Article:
Colin Stetson, a fantastic saxophone player, came into prominence due to his collaboration with various indie rock bands, in the likes of Arcade Fire and Bon Iver. However, his interests lie further away from the confinements of indie rock, and into the experimental realm, where jazz, avant-garde and experimental music meet. He has been quite busy in 2017, releasing his excellent solo work, All This I Do For Glory, and also diving into extreme metal with his new project Ex Eye. Given the technical aptitude of Stetson, it is no surprise that the other members of Ex Eye would share the same versatility in their playing, and a similar experimental mindset. Surrounded by Greg Fox (Liturgy) on drums, Shahzad Ismaily (Secret Chiefs 3) on synths and Toby Summerfield on guitars, Ex Eye set out to explore the extents of the experimental found in extreme metal.
The first seconds of the album, in the opening track, “Xenolith; The Anvil” suggest a strange ride. Instead of the expected chaos, of free jazz-metal fury, the greeting is tilted more towards a modern interpretation of prog rock, and even verging towards post-rock at times. The rhythm section and progression are slightly reminiscent of Tool and that clockwork approach when it comes to precision, while the melodic elements display a similarity with the cleaner moments of Isis. But, this is all just one of the many facades that Ex Eye has at its disposal, and it acts more as a transition to what it is to follow.
The multiplicity of Ex Eye then begins to expand. Moving into a math rock setting, the tempo is speeding up, the playing becomes more intense and complex, resulting in a faster paced, more aggressive approach, closer to the math rock of the late '80s, with a touch of Naked City, without however going completely bonkers. But, that extremity is further pushed, the math rock motifs go into full blown mathcore moments in “Opposition/Perihelion; The Coil,” which in turn split to hellish grind in “Anaitis Hymnal; The Arkose Disc,” even moving towards the textural post-black metal forms.
This more extravagant approach is just but one side of Ex Eye still. Moving away from the extreme, the band tends towards the hazy and moody, encapsulating a darker jazz aspect, merged with a psychedelic soundscape. The manner in which this occurs in “Anaitis Hymnal; The Arkose Disc” is especially well crafted, providing an excellent change of pace, and expanding the scope of Ex Eye. “Form Constant; The Grid” completes this thematic cycle, creating a spiraling recital of downtempo, heavy experimental music.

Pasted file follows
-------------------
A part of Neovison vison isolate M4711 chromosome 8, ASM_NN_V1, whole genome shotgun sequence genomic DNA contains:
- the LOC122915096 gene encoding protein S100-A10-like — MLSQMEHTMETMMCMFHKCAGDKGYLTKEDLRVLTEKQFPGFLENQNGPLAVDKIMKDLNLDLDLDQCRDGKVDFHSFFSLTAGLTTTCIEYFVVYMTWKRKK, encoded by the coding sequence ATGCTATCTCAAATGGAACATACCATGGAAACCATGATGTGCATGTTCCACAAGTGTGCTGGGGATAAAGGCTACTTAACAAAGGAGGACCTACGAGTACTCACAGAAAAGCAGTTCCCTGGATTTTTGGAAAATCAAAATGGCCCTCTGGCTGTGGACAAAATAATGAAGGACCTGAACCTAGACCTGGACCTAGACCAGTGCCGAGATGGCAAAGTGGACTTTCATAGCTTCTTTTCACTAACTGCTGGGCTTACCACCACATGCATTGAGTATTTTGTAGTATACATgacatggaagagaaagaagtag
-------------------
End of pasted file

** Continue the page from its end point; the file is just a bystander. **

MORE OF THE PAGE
What stands out from all this is the ability of Ex Eye to move in and out of consciousness. From one moment to the next, they can leave behind the extreme and technical, and move into a drone abstract space. It is a result of the versatility of the players, and the constant force that is Stetson's performance. Playing both bass and alto sax on the album, he is able to take up a space usually reserved for the guitars in metal releases, and completely alter the listener's perception. The expressiveness of his playing enriches the work, ranging from the dissonant and oppressive to the melodic and soothing, acting as a harsh siren, or as a hallucinogenic entity depending on the circumstances.
The synthesizers of Ismaily craft the background, surrounding the towering rhythm section helmed by Fox and the motifs of Summerfield, working all with the same breath and pacing as one. And that is why what Ex Eye does comes with a very artful touch. Even with the record being experimental and heavy, moving through different moods and presenting so many diverse sides, it works as a more direct version to works by John Zorn or Mike Patton and Mr. Bungle. It is a gateway towards the more extreme, a connecting tissue that allows a linear progression into the complete chaos of the scene.
8.0 / 10
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